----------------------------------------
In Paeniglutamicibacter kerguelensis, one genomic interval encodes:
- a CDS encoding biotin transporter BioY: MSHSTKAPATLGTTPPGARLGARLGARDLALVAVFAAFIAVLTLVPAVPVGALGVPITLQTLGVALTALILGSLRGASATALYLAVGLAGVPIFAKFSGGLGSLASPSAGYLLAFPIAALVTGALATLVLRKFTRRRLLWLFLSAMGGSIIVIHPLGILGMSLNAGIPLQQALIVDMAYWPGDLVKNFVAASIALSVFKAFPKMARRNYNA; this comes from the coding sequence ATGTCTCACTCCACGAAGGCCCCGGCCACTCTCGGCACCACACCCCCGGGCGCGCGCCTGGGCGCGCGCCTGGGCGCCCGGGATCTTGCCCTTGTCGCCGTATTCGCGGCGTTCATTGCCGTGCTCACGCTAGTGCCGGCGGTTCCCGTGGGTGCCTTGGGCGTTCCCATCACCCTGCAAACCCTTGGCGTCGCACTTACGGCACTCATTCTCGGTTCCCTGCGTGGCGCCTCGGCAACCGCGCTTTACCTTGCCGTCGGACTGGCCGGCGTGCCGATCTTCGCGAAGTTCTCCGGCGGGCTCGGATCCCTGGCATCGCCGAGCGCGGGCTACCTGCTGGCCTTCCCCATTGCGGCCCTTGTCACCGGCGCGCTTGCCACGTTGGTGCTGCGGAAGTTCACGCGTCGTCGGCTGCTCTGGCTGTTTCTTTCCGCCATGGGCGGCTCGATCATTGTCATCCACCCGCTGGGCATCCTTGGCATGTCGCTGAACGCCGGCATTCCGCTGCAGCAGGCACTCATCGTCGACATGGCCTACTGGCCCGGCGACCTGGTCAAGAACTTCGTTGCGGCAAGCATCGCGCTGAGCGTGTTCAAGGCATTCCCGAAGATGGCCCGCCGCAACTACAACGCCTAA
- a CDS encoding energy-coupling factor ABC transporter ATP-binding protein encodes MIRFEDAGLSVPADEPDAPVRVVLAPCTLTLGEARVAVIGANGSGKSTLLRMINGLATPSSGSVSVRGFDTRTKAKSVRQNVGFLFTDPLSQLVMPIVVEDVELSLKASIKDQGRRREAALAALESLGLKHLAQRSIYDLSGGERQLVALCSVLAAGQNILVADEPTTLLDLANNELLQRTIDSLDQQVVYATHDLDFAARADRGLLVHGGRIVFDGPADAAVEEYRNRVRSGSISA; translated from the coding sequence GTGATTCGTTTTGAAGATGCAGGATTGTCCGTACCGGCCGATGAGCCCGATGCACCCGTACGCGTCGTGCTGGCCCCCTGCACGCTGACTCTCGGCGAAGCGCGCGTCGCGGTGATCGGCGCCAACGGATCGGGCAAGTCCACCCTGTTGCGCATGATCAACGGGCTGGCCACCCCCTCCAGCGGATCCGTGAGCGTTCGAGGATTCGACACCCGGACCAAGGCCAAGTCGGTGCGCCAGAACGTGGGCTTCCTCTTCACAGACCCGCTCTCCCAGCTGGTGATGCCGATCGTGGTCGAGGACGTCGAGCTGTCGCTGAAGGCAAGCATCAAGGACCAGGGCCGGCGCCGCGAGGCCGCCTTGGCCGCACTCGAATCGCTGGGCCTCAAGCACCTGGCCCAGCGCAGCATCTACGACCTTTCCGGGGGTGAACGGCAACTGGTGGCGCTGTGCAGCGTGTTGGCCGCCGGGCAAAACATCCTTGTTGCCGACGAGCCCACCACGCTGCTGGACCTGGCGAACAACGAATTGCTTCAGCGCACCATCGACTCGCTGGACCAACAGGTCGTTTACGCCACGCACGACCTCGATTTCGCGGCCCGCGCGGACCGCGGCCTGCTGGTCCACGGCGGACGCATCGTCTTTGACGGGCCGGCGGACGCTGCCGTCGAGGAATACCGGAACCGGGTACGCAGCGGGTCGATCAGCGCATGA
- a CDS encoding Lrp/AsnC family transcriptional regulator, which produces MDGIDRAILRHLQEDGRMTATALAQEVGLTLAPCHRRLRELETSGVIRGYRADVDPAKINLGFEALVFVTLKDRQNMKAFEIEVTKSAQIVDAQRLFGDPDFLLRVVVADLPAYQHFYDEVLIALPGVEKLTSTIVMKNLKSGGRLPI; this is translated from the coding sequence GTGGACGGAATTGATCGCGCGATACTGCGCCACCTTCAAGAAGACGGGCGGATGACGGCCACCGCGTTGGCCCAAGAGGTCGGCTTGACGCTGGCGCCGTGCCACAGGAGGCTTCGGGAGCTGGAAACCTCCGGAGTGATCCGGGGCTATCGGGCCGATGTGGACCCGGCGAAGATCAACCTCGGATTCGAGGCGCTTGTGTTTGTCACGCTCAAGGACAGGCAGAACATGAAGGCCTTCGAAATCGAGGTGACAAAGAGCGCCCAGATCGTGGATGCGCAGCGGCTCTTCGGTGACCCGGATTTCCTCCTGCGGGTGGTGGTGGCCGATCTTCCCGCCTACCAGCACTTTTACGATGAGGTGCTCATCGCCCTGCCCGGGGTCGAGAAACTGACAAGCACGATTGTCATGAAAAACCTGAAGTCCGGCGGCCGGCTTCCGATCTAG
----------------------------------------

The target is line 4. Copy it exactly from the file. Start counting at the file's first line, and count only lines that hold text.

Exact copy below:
- a CDS encoding Lrp/AsnC family transcriptional regulator, which produces MDGIDRAILRHLQEDGRMTATALAQEVGLTLAPCHRRLRELETSGVIRGYRADVDPAKINLGFEALVFVTLKDRQNMKAFEIEVTKSAQIVDAQRLFGDPDFLLRVVVADLPAYQHFYDEVLIALPGVEKLTSTIVMKNLKSGGRLPI; this is translated from the coding sequence GTGGACGGAATTGATCGCGCGATACTGCGCCACCTTCAAGAAGACGGGCGGATGACGGCCACCGCGTTGGCCCAAGAGGTCGGCTTGACGCTGGCGCCGTGCCACAGGAGGCTTCGGGAGCTGGAAACCTCCGGAGTGATCCGGGGCTATCGGGCCGATGTGGACCCGGCGAAGATCAACCTCGGATTCGAGGCGCTTGTGTTTGTCACGCTCAAGGACAGGCAGAACATGAAGGCCTTCGAAATCGAGGTGACAAAGAGCGCCCAGATCGTGGATGCGCAGCGGCTCTTCGGTGACCCGGATTTCCTCCTGCGGGTGGTGGTGGCCGATCTTCCCGCCTACCAGCACTTTTACGATGAGGTGCTCATCGCCCTGCCCGGGGTCGAGAAACTGACAAGCACGATTGTCATGAAAAACCTGAAGTCCGGCGGCCGGCTTCCGATCTAG